Complex Traits Group
The Complex Traits theme is one of the five research themes of the Life Sciences Complex, the largest construction project in the history of McGill University. CFI and other support was used to create two inter-connected research spaces of the Life Sciences Complex (LSC), namely the Bellini Life Sciences Building (BLSB), and the Cancer Pavilion. This substantial investment provides a modern infrastructure, with state-of-the art facilities, supporting the work of approximately 60 principal investigators and 600 researchers. This integrative environment enables an ambitious program in basic multidisciplinary research along five major themes: Developmental Biology, Cancer, Cell Information Systems, Complex Traits, and Chemical Genetics. The concept of non-departmental based multidisciplinary research conducted by the five research themes in the same physical entity and supported by cross-cutting state of the art technology platforms and core facilities, is the corner stone of the Life Sciences Complex. The Complex Traits program occupies laboratory and office space, located on the third floor of the Bellini Building (BLSB).
Most important human diseases, including cancer, infections, as well as metabolic, cardiovascular, and neurological disorders have a genetic component. This genetic component is complex, heterogeneous and of variable penetrance in humans. Mouse models of complex diseases constitute an attractive alternative to identify major gene effects, by genetic analysis in inbred, recombinant congenic and in chemically mutagenized or gene-targeted mouse stocks. The Complex Traits (CT) research theme aims to implement genetic approaches in mouse models to study complex diseases of critical relevance to human health. The ultimate goal is not only to identify genes and proteins constituting novel targets for diagnosis, prevention or therapeutic intervention in the corresponding diseases, but also to characterize the contribution of these proteins, and associated biochemical and cellular pathways to normal physiology and to the disease state. Our research activities rely on robust and innovative genetic, biochemical, cell biological and immunological platforms. The distinguishing feature of the research strategy is that it is based on synergy and collaboration amongst scientists with complementary expertise in the CT theme as well as with the other four themes of the complex. This collaborative enterprise is facilitated by several cores (mouse and transgenic cores, imaging core, histology core, small molecule screening platform, phenotyping platforms, etc.), and by the unique layout of the building.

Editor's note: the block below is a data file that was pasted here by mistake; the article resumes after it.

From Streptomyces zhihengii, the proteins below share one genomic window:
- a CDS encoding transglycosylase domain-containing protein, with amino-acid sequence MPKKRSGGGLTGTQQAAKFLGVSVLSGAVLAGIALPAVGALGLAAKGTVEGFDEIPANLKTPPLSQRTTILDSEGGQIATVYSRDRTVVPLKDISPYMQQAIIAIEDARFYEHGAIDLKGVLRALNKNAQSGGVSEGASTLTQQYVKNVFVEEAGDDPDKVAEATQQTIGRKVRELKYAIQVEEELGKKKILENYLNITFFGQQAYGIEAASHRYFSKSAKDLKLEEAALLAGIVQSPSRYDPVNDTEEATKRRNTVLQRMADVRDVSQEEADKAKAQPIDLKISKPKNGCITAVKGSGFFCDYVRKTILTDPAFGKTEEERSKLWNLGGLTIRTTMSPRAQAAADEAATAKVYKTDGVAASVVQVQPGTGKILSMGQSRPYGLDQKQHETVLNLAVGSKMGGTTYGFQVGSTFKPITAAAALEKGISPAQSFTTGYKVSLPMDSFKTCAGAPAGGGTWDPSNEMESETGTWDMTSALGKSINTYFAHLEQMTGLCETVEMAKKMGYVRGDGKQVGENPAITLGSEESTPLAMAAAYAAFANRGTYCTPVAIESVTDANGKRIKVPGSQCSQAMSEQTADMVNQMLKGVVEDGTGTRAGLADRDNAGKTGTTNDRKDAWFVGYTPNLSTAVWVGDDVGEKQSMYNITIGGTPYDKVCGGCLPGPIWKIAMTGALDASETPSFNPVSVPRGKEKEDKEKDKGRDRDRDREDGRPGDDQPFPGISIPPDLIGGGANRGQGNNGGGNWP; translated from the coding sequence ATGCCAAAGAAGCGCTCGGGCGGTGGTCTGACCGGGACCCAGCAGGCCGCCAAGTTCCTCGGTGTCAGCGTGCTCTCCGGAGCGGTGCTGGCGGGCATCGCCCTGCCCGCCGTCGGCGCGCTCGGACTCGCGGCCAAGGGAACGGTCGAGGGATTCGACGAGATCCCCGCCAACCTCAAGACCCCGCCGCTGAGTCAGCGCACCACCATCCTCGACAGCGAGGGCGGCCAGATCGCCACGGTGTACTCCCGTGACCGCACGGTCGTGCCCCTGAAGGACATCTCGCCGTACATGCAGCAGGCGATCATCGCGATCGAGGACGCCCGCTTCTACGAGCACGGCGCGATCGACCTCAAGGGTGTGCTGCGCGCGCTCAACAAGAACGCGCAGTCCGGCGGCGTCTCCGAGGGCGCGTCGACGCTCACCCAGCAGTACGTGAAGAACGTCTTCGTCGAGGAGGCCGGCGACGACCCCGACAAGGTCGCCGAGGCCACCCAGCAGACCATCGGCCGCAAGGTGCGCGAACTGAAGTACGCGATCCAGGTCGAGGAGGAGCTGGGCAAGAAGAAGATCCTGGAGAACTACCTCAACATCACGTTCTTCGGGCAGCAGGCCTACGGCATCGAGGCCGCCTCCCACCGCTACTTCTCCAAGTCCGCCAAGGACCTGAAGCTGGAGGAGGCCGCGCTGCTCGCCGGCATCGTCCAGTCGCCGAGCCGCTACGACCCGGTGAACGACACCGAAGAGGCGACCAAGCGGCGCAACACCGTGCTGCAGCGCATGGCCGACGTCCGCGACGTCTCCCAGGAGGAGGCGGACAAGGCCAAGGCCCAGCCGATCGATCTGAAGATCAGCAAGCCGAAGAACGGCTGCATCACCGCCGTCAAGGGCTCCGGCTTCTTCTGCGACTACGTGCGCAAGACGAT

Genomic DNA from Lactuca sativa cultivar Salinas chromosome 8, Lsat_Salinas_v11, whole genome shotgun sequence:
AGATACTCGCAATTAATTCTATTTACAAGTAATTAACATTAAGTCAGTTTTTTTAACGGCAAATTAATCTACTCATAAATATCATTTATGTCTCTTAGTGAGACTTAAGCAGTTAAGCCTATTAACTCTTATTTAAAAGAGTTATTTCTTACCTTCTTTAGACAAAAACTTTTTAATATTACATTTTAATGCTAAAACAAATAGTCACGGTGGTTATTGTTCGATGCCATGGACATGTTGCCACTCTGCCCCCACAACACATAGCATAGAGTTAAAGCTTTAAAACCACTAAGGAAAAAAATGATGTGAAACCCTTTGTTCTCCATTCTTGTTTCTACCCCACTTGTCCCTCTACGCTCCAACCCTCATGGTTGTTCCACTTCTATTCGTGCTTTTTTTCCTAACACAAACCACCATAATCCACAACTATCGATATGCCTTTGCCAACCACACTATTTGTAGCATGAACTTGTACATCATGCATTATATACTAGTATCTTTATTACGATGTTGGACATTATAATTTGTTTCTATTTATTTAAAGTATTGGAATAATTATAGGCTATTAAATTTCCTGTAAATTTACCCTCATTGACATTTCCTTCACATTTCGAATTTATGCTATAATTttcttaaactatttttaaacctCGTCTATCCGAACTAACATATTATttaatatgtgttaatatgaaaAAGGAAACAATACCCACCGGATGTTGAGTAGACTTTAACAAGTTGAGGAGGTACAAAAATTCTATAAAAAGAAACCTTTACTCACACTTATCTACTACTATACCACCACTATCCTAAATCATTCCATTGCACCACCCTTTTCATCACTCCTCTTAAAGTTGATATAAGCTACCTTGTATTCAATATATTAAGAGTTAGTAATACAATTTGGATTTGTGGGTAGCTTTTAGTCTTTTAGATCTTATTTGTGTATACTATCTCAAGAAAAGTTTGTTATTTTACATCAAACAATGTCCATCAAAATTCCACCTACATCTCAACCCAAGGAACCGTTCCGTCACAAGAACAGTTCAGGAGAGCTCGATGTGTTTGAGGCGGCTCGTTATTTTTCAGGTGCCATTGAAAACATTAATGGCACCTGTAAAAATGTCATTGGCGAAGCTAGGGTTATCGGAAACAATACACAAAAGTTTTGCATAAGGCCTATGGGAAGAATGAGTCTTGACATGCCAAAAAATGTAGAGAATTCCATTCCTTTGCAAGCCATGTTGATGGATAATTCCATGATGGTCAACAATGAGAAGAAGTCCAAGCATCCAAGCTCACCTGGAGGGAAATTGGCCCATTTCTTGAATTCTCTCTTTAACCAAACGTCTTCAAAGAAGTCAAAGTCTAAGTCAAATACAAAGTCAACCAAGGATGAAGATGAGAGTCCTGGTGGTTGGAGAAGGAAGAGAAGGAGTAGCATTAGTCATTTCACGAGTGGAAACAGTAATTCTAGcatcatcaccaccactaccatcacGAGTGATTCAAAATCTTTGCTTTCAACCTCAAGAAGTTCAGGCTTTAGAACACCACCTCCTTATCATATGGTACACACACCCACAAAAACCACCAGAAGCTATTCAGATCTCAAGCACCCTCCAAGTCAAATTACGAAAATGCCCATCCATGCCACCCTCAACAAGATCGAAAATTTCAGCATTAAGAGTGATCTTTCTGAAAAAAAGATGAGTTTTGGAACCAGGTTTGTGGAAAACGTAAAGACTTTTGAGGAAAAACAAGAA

Members of the CT program at the Bellini Life Sciences building currently focus their research activity on several aspects of host: pathogen interactions, including early sensing of pathogens, inflammatory response, as well as innate and acquired immunity against bacterial, viral and parasitic infections. The current effort not only targets the host genes, proteins and response pathways involved, but also the microbial pathogenicity determinants that trigger such responses. The effect of these cellular and biochemical responses on the regulation of other important events such as cell division, cell death and neoplastic transformation is also being investigated by members of the group. For these studies, members of the CT theme are using genetic and cell biology approaches in experimental mouse models of infection, inflammation and immunity, to gain insight into normal function and basic pathophysiology of specific conditions. They also aim to translate basic knowledge obtained in these animal models into clinical outcomes in humans, through collaborative studies with other scientists at McGill and elsewhere in Canada and abroad who have access to the relevant clinical materials. Through the expertise of its current members, the CT theme has established major research strengths in the fields of genetics, genomics, immunology, cell biology and biochemistry. In particular, the CT theme has quickly become a center of excellence at McGill for the genetic and cell biology analysis of infectious and inflammatory diseases. In addition, the CT theme has developed and/or maintains a unique set of genetic/genomics platforms with associated expertise that enables the study of any complex traits. Aside from current CT theme users, these tools and know-how additionally represent unique campus-wide resources for the study of any normal physiological process and/or associated disease state, and will continue to provide a productive interface for interactions with members of the McGill community. These include on-going large-scale chemical (ENU) mutagenesis to generate germ-line mutations in mouse, and a unique set of AcB/BcA recombinant congenic mouse strains to deconvolute complex genetic traits.